Move along; there are no games here.

This whole week of civil unrest is weighing on me. It was a powder keg waiting to go off and I sincerely hope we see substantive change as a result. As an American in 2020, I’m trying to do my part to slow the spread of Covid-19 out there while also trying to quell the spread of horrible misinformation on the internet when I find it.

Of course what I’d rather be doing is designing games and puzzles! But there’s no puzzle to be made from all this unrest. And any game ideas I have can easily be held until things settle down.

Yet my puzzle constructor brain won’t shut down. I see the game inside so many of these events in the news. I feel like Ed Harris in Westworld methodically scalping robots amid the insanity, looking for some higher meta-puzzle. Except that he was clearly evil (I’m not spoiling anything there… it’s Ed Harris, people!).

So I wont make a game from what I see in the news, but I nonetheless see a lot of games playing out. After all, it takes a gamer to know a gamer… or a player to know a player.

    Talking crap about an area of the Scrabble board so that your opponent focusses there and plays right into your hands.

    In the real world, I saw it play out in the news and on Twitter the other day. The real troublemakers post “ideas” for general areas of the city in which to protest. This gets protesters together on a similar page. The instigators throw out names of streets and parks in the area. Unsuspecting protesters indicate a few preferences. Those controlling the game then nudge the fired-up parties toward nearby areas with upscale stores. Internet-savvy looters send out an updated rendezvous location and time. They get their cars together while many other opportunist looters simply show up with no coordinated planning. If and when protesters show up, the two schools of looters blend into the crowd, they guide them toward the intended stores if they can, loot and escape under the cover of civil demonstration.

    From my estimation, the above happened almost verbatim yesterday (June 1, 2020) in Van Nuys.

    This is no indictment of the protestors. In a time of unrest and grassroots energy, it’s easy to get caught up in the moment. It’s easy to forget to check sources. Unfortunately, in this media dominated arena, the message that somehow comes across all too often is that there are some bad people out there you should be afraid of… and then unscrupulous propaganda machines use that to their own ends.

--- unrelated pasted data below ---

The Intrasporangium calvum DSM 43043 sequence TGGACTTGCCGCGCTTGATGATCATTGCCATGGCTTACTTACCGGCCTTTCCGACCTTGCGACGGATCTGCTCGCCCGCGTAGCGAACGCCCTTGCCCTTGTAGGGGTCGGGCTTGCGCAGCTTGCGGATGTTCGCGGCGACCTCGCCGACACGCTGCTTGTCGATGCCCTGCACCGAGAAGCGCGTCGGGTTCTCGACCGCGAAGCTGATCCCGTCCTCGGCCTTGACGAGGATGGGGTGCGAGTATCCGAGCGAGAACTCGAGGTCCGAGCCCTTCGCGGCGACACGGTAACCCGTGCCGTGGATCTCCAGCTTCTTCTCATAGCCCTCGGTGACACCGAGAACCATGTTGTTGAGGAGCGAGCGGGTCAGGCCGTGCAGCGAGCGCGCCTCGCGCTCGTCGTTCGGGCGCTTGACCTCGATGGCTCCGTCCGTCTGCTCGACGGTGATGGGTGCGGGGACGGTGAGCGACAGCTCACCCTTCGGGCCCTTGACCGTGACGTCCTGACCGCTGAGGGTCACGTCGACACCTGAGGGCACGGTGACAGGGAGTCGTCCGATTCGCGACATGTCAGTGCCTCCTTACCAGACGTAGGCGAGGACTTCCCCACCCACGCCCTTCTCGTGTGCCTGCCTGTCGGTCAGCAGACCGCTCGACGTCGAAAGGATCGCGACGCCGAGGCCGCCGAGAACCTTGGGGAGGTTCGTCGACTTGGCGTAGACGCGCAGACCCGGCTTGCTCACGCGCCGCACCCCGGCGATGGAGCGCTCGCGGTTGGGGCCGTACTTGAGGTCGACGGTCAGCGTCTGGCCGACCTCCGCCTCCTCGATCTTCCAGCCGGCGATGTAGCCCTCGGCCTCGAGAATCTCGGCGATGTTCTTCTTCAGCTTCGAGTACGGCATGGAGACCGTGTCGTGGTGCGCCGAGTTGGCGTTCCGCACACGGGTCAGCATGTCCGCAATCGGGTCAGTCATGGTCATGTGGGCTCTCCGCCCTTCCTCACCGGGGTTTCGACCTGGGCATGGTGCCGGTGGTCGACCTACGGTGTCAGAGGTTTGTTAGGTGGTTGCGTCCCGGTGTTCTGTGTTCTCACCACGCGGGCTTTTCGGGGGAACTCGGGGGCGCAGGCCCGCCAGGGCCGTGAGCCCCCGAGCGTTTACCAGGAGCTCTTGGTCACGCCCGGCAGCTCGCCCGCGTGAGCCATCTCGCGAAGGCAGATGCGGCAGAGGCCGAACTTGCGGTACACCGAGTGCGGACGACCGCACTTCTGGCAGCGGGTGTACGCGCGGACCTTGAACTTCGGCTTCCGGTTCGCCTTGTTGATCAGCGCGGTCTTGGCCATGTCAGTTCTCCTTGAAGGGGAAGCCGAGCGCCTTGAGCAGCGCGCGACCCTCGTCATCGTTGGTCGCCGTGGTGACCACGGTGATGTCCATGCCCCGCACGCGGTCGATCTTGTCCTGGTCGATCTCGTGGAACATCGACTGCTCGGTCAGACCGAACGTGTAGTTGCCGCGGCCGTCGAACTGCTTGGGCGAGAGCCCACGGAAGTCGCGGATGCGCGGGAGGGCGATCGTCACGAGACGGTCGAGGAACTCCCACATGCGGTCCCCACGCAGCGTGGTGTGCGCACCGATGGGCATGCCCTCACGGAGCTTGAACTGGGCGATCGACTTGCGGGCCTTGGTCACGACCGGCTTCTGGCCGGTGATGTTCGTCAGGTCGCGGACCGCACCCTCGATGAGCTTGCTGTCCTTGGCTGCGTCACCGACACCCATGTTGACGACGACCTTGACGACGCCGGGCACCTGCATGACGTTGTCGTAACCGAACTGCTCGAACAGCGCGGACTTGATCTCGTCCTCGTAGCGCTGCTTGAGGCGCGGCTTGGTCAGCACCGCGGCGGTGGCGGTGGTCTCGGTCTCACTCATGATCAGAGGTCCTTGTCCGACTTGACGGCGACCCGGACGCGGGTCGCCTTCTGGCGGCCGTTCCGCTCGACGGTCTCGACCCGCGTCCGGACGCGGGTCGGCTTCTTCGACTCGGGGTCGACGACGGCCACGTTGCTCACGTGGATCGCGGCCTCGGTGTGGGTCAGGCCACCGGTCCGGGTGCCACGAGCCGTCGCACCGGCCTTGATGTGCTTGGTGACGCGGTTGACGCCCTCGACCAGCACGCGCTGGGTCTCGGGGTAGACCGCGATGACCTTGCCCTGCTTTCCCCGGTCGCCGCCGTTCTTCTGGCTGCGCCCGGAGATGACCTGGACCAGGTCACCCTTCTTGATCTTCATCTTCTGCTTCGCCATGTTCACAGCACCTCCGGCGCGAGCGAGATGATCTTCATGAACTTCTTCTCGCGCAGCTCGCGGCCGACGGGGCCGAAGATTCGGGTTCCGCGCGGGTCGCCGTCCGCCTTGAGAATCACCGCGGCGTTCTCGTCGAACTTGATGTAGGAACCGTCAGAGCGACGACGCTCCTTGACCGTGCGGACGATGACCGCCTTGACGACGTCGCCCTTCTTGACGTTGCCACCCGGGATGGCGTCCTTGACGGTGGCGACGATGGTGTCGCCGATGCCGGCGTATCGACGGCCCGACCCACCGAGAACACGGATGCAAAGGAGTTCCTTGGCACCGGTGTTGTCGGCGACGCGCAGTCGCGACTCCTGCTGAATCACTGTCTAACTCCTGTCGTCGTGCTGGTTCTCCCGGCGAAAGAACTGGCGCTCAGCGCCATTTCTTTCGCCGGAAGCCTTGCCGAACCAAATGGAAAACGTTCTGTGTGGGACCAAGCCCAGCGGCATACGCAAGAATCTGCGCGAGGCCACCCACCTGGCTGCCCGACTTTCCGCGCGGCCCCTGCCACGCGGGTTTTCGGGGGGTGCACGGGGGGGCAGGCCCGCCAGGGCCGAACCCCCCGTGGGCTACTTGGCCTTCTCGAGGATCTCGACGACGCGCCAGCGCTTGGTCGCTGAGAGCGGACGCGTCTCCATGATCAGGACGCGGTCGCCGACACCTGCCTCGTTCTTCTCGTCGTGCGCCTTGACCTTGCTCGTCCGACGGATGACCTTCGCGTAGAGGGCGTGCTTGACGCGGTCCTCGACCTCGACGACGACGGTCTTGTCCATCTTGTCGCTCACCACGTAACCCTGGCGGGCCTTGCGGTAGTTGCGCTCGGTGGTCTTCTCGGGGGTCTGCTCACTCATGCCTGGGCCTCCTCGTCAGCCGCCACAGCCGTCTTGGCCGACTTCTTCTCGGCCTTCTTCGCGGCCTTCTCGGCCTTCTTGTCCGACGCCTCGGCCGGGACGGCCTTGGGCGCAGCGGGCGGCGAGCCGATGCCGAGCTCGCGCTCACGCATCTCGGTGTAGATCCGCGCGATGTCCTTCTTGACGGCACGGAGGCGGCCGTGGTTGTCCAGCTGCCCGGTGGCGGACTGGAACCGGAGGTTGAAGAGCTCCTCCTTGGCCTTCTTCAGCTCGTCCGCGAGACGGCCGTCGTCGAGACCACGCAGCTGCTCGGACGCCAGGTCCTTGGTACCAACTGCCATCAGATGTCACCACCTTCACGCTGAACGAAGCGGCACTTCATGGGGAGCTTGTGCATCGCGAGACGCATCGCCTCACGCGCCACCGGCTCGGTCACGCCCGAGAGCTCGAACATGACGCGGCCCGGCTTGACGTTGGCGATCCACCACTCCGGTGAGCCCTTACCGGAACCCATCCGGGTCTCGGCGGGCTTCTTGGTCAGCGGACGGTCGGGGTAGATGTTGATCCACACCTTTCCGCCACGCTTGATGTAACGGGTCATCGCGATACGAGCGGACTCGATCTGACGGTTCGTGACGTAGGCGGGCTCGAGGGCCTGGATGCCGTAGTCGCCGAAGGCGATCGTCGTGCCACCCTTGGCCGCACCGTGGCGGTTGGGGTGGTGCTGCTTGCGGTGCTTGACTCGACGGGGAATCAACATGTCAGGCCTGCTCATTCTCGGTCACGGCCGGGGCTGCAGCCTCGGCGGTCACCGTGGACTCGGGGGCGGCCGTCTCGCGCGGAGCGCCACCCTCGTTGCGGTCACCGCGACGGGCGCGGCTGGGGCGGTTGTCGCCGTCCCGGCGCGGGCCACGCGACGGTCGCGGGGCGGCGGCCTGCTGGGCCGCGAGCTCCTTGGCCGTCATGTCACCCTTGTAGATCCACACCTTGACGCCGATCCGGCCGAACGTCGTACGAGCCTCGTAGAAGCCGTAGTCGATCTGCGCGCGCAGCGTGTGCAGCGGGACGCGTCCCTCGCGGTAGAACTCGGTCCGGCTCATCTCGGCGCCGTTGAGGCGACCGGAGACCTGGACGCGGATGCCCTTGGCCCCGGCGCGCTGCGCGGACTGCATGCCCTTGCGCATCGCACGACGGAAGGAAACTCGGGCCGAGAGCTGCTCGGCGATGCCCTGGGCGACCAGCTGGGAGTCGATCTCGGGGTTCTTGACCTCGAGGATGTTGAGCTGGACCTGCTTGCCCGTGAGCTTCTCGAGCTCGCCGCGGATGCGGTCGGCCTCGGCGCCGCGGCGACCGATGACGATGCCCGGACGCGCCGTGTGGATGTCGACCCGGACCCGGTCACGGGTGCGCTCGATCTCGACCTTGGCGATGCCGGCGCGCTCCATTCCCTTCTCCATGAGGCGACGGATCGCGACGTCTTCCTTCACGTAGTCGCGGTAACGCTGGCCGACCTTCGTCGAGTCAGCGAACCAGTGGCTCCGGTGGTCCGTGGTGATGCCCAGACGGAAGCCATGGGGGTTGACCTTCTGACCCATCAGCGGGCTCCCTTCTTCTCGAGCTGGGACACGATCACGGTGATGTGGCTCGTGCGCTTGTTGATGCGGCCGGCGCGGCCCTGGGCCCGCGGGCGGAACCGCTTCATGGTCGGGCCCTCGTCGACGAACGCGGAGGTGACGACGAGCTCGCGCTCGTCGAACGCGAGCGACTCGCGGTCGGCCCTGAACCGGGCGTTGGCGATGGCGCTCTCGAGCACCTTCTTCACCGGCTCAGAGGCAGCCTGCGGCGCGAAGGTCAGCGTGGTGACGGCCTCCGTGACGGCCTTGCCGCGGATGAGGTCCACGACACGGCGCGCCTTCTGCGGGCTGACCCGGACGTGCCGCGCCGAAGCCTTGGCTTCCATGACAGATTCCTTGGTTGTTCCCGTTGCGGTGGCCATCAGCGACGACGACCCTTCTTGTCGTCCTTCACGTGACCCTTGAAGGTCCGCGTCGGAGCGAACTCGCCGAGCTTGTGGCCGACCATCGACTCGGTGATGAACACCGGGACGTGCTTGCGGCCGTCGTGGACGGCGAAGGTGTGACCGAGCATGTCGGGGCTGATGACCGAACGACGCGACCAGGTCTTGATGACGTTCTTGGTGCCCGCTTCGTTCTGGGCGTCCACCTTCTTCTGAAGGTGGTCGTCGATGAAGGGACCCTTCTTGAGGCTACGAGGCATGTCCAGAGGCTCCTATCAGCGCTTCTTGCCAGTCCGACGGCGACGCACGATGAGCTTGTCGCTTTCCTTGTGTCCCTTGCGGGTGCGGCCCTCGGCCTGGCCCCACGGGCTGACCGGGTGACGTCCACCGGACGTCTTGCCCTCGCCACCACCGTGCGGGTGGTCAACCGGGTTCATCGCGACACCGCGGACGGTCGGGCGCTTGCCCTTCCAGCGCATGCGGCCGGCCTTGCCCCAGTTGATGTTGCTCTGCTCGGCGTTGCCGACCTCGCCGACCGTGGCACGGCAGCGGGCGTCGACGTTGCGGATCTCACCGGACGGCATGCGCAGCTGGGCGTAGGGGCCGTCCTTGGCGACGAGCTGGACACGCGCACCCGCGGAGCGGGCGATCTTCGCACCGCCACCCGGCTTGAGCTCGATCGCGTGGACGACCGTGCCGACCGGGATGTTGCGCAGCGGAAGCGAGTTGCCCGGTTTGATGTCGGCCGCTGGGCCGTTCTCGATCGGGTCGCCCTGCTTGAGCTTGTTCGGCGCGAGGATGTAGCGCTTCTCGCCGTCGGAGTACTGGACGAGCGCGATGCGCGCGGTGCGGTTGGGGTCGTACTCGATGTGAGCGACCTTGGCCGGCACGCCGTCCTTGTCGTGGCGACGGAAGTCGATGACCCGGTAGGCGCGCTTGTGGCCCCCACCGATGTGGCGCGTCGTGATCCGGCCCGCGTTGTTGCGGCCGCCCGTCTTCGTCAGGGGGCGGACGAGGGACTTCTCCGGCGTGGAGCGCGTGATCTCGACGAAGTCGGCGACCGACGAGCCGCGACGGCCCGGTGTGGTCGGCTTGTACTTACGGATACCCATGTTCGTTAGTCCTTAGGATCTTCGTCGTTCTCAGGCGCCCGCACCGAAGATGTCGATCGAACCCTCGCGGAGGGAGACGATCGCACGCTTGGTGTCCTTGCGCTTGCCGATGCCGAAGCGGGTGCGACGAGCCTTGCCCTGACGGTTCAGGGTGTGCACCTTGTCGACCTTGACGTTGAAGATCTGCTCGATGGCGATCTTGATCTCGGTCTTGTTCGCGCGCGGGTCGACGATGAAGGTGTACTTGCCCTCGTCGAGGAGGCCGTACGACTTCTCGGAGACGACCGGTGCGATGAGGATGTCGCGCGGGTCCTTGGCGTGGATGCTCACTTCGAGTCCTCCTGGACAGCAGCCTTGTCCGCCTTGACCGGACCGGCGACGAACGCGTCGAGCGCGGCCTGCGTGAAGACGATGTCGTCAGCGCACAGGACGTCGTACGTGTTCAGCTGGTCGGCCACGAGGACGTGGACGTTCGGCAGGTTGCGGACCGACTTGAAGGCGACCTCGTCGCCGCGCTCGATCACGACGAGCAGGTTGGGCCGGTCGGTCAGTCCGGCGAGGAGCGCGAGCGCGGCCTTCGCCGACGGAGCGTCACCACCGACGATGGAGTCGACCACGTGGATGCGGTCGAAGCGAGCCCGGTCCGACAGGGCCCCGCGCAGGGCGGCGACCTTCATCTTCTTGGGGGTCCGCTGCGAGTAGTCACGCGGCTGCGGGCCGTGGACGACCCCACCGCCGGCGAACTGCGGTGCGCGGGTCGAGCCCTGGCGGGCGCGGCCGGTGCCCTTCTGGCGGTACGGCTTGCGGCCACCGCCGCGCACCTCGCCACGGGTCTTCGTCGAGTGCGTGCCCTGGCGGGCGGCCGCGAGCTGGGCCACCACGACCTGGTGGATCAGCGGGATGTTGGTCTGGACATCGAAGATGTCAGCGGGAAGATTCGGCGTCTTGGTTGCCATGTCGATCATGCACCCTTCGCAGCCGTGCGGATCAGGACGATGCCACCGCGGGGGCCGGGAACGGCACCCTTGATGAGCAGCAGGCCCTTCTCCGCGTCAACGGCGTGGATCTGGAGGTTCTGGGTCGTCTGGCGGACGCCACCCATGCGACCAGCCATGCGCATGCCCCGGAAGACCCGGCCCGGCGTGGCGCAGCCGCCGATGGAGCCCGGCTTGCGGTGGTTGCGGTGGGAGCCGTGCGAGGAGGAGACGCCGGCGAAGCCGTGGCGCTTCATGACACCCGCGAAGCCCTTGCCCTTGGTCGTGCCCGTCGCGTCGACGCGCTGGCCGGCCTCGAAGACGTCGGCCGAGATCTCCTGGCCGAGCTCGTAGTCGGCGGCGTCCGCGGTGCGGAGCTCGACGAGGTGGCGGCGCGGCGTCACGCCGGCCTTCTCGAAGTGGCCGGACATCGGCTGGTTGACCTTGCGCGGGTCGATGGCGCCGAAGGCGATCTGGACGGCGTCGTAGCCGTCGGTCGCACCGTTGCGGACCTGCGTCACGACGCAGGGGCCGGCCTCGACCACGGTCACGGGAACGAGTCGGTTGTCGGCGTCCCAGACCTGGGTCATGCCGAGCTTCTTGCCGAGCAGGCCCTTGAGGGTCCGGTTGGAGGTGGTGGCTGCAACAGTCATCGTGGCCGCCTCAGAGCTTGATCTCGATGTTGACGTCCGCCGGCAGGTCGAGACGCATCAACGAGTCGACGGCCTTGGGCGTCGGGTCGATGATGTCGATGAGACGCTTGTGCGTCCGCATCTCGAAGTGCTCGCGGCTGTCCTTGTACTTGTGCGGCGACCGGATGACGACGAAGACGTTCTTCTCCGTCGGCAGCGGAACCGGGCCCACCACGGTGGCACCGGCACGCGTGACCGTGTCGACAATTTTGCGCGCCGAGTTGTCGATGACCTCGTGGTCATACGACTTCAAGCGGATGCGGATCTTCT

2. Diplomacy
    Setting up a skirmish with an opponent on one of your fronts on the map board and then running to other players complaining of oppression to get their sympathy.

    Perhaps you saw scenes of the homeless man in Austin whose mattress was supposedly set on fire the other day by protesters. There was an online war sparked by alt-righters saying it was an indictment of the protest, and then a response from the other side insisting it was the right wingers who staged the whole incident.

    I have my doubts that it was legit. And at any rate it was used as a tool to sow division. This happens way more than we think. And in the end I’m willing to bet that the people who always seem willing to bandy about the “crisis actors” claim are in fact using that term because A) they devised that term, and B) they use that tactic themselves.
  3. Stratego
    Pulling a trusty high-strength attack piece back, hoping your opponent forgets which one is which so you can spring it on them later.

    There’s no doubt that the police department takes care of its own. When an officer gets too much heat on them, they seldom remove them or retire them. Instead, they pull them back from the public eye and they let people forget. It has also come to light that there are somewhat arbitrary and premature end dates on their databases of complaints alleged against their ranks.

    The system clearly needs more oversight, but do you know the name of the oversight board for law enforcement? Or how many there are? I looked it up. There are purportedly a lot of them, but none of them are on the tip of our tongues to be sure. Wouldn’t it be nice if you heard from them once in a while, as opposed to the old “Rest assured it’s being reviewed by Internal Affairs” chestnut.

    One the other hand I applaud the fact that we see body cam footage much more these days than we used to. I’m honestly impressed by how quickly that was adopted and (often times) how quickly the footage is made public. We need more of that.

  4. One Night Werewolf
    Creating a problem (dead villagers, usually), waiting until the townspeople are in a frenzy and then swooping in to be the voice of reason when in fact you are one of the werewolves.

    Let’s see if I can think of some examples:
    – Letting a pandemic get worse so that you can try to be the governmental savior?
    – Creating and/or allowing unfounded information to flourish so that you can come in and “clear things up once and for all”?
    – Letting someone do your dirty work and then firing them?
    – Blaming others from something you did and then finding a scapegoat?
    – Dropping hints and speculation just to see which way the wind blows so you can side with your voting constituents?

    Okay. This one I’m just gonna call out straight away. We have an orange werewolf in the White House.